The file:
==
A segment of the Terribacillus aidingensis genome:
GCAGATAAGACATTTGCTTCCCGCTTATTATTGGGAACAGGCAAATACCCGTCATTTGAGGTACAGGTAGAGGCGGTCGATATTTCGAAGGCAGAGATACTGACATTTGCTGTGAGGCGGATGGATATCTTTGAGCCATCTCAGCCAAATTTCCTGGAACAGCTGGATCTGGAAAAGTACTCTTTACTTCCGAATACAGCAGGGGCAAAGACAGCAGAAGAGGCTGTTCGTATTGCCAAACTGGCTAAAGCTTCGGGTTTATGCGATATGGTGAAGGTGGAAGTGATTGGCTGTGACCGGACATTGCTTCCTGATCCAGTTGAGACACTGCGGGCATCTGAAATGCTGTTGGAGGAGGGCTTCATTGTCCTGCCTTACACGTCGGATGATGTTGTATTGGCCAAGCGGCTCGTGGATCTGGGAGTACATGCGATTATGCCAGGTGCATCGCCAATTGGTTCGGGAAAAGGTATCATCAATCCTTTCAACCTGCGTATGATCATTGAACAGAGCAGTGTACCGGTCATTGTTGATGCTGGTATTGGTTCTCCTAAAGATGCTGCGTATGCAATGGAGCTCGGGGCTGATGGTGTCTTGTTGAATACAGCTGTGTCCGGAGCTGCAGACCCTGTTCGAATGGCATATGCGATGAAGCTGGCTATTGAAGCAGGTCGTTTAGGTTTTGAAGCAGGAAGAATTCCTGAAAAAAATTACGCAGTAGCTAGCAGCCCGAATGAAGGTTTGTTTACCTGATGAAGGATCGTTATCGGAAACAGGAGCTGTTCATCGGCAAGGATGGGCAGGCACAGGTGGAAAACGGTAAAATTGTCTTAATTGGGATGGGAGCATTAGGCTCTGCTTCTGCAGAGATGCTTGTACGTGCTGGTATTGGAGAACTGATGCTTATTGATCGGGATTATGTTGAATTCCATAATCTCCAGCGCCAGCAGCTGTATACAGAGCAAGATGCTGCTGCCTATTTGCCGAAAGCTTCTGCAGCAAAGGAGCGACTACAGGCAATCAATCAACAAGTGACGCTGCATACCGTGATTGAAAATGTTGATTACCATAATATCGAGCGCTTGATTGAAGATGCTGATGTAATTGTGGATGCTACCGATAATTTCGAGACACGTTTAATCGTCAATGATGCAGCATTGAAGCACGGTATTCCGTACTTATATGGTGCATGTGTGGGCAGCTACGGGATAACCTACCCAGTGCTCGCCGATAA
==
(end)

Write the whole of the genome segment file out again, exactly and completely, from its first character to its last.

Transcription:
A segment of the Terribacillus aidingensis genome:
GCAGATAAGACATTTGCTTCCCGCTTATTATTGGGAACAGGCAAATACCCGTCATTTGAGGTACAGGTAGAGGCGGTCGATATTTCGAAGGCAGAGATACTGACATTTGCTGTGAGGCGGATGGATATCTTTGAGCCATCTCAGCCAAATTTCCTGGAACAGCTGGATCTGGAAAAGTACTCTTTACTTCCGAATACAGCAGGGGCAAAGACAGCAGAAGAGGCTGTTCGTATTGCCAAACTGGCTAAAGCTTCGGGTTTATGCGATATGGTGAAGGTGGAAGTGATTGGCTGTGACCGGACATTGCTTCCTGATCCAGTTGAGACACTGCGGGCATCTGAAATGCTGTTGGAGGAGGGCTTCATTGTCCTGCCTTACACGTCGGATGATGTTGTATTGGCCAAGCGGCTCGTGGATCTGGGAGTACATGCGATTATGCCAGGTGCATCGCCAATTGGTTCGGGAAAAGGTATCATCAATCCTTTCAACCTGCGTATGATCATTGAACAGAGCAGTGTACCGGTCATTGTTGATGCTGGTATTGGTTCTCCTAAAGATGCTGCGTATGCAATGGAGCTCGGGGCTGATGGTGTCTTGTTGAATACAGCTGTGTCCGGAGCTGCAGACCCTGTTCGAATGGCATATGCGATGAAGCTGGCTATTGAAGCAGGTCGTTTAGGTTTTGAAGCAGGAAGAATTCCTGAAAAAAATTACGCAGTAGCTAGCAGCCCGAATGAAGGTTTGTTTACCTGATGAAGGATCGTTATCGGAAACAGGAGCTGTTCATCGGCAAGGATGGGCAGGCACAGGTGGAAAACGGTAAAATTGTCTTAATTGGGATGGGAGCATTAGGCTCTGCTTCTGCAGAGATGCTTGTACGTGCTGGTATTGGAGAACTGATGCTTATTGATCGGGATTATGTTGAATTCCATAATCTCCAGCGCCAGCAGCTGTATACAGAGCAAGATGCTGCTGCCTATTTGCCGAAAGCTTCTGCAGCAAAGGAGCGACTACAGGCAATCAATCAACAAGTGACGCTGCATACCGTGATTGAAAATGTTGATTACCATAATATCGAGCGCTTGATTGAAGATGCTGATGTAATTGTGGATGCTACCGATAATTTCGAGACACGTTTAATCGTCAATGATGCAGCATTGAAGCACGGTATTCCGTACTTATATGGTGCATGTGTGGGCAGCTACGGGATAACCTACCCAGTGCTCGCCGATAA